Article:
The Women of World War I in Photographs

The role of women in World War II has been immortalized through iconic images like Rosie the Riveter proclaiming “Yes We Can!” and WASPs earning their wings. Stories of women flooding the workforce in the absence of men dominate history books and films. But they were not the first, nor the last, to challenge their traditional roles in answering the call of Uncle Sam. In honor of Women’s History Month, we’re taking a look at the role of women in World War I and their impact on the Women’s Rights Movement of the early 20th century.

Suffragettes enrolling their willingness to aid their country when hostilities broke out between Germany and U.S. 165-WW-600-A1

At the outset of World War I in 1914 women were not allowed to serve in the military. They were not even allowed to vote nationwide. Prior to the U.S. entering the war, most women were relegated to domestic life as wives or servants. Some worked in textile manufacturing, retail, government, and education. Many wanted more and saw the war as an opportunity for women to prove their worth. The suffragist movement was in full swing as tensions with Germany escalated following the sinking of the passenger ship RMS Lusitania in 1915 and the interception of the Zimmerman Telegram in 1917. The United States entered the war in 1917, immediately drafting nearly 3 million men into military service and drawing unprecedented numbers of women into the workforce.

Women on the Home Front

As men were drafted into service in record numbers, women were called upon to fill their roles in factories. While their work was especially important in munitions factories, women played a vital role in industrial output building airplanes, cars, and ships.


Civilian Organizations

Women played a vital role in civilian organizations, from the American Red Cross to the Council of National Defense. They also became active in local organizations.


Military Organizations

Although women were not allowed to serve in combat, they contributed significantly to the medical effort. They also participated in telegraphy and stenography, camouflage painting, yeomanry, and munitions testing.



World War I had a profound impact on women’s suffrage. The National American Woman Suffrage Association (NAWSA) actively participated in the civilian and military organizations. The National Women’s Party (NWP) orchestrated the first ever White House pickets to demonstrate the disconnect between fighting a war to preserve democracy and denying that right to democracy to American women. By 1918 President Wilson contended, “We have made partners of the women in this war; shall we admit them only to a partnership of suffering and sacrifice and toil and not to a partnership of privilege and right? This war could not have been fought…if it had not been for the services of the women, services rendered in every sphere, not merely in the fields of effort in which we have been accustomed to see them work, but wherever men have worked and upon the very skirts and edges of the battle itself.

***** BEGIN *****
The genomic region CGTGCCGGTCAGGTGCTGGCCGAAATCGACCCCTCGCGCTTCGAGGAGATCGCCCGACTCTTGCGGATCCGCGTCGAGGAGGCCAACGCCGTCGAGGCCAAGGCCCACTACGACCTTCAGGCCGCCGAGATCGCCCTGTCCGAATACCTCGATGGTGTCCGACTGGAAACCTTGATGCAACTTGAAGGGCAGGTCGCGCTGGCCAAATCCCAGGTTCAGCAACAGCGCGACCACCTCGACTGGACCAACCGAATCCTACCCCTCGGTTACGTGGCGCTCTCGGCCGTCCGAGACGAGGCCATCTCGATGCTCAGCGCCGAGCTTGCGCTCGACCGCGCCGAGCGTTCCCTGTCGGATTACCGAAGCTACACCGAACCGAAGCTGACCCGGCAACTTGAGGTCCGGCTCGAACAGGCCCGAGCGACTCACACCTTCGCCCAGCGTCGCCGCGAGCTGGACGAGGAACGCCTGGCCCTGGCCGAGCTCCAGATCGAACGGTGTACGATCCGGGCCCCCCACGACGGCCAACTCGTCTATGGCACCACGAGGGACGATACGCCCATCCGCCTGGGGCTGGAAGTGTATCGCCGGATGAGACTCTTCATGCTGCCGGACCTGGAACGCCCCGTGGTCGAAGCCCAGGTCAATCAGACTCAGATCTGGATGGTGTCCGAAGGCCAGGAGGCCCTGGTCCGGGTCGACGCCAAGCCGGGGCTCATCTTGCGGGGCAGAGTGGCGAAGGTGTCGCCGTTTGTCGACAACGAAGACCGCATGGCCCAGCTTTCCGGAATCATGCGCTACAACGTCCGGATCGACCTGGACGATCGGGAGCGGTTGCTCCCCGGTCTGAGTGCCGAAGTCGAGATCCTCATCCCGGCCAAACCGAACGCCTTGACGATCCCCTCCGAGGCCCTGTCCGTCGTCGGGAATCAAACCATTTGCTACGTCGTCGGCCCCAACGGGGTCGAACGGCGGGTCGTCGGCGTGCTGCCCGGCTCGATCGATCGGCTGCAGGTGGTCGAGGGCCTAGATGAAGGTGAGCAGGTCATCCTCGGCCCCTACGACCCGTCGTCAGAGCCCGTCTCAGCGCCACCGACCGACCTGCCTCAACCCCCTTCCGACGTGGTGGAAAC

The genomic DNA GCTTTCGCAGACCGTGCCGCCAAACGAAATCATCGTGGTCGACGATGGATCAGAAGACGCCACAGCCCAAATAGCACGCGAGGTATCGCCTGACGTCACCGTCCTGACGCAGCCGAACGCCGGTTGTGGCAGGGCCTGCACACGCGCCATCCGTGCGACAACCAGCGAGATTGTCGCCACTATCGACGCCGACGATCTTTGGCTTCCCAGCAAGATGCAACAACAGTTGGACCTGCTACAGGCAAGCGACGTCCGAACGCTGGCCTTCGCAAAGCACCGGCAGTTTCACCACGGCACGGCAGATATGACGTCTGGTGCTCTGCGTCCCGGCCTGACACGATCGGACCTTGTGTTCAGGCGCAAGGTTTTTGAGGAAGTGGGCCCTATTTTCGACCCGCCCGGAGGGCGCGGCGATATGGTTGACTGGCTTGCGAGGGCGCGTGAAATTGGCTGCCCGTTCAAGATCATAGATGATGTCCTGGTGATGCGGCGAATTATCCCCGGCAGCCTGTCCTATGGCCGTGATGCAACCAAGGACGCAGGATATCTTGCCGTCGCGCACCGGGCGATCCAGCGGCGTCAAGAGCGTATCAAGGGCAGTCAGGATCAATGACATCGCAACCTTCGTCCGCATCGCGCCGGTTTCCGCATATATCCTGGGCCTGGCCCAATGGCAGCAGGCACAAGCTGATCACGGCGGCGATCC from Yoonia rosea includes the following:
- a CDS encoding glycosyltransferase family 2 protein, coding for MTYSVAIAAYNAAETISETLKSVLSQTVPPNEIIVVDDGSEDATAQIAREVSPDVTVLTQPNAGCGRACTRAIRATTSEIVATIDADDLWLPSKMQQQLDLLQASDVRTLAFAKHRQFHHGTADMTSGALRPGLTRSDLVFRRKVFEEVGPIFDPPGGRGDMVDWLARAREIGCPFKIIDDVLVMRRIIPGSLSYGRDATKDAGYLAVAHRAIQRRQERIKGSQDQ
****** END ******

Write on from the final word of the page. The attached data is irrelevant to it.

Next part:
By 1920 the war was over and the 19th Amendment was passed, giving American women the right to vote. Many women returned to the home, struggling to make sense of their new-found role amidst a growing gender gap due to high casualties and a rising unemployment rate due to the return of troops and the closure of wartime factories. However, many women remained employed, demanding equal pay for equal work and paving the way for their daughters and grand-daughters in World War II and beyond.

NARA is currently completing a large-scale project to digitize photographs and films from World War I, including these photographs from 165-WW, American Unofficial Collection of World War I Photographs, 1917-1918. Check back soon for updates on this project.

8 thoughts on “The Women of World War I in Photographs

  1. A 2nd cousin of mine ( My mother’s family served as a Yoeman(f), known as Yoemnetts.
    WW I stationed at NAS Wild Wood NJ.She work as Navy cavilan AT NAS Cape May
    ( Today’s USCG Training Ctr – Boot Camp)
    later worked at NAS Lahehurst until Jan 1942
    When she Reinlisted and Commisioned in Nav Res the WAVES (Women Appointed for Volentry Service) After WW II she became the
    Diretor of the WAVES Capt O-6 which she led until she retired. As I understand it at that time only 2 women could hold the Capt.’s rank – the Directors of the WAVES + the Navy Nurse Corps. 1 one of her brothers served on the USS Wasp during WWII and was credted with reorginzing Navy research and appearently naming ThE Office Navel Research.
    Semper Fi. Tom DEVLIN

  2. I have 2 excellent pictures of my great aunt standing as a young woman in uniform during WW 1. I did not know what she was up to until now, but she was wearing army-type pants and riding boots. Based on your pictures, I think she must have been in the women’s calvary corps. I would be glad to send the pictures for your perusal. Please contact me at

  3. What an incredible site. I had no idea. I am developing a new theatre production with the hopes that it will inspire Americans to become interested in the history of their family and our country. Too much is being lost. I’m looking for photos of women who were involved with the American Suffrage Movement and women and men who were in WW I. I’d like photos with the names of those in the photos and stories that go with the photos. These will be included in the production; thereby keeping those who gave so much the honor and celebration they deserve. I can be e-mailed at

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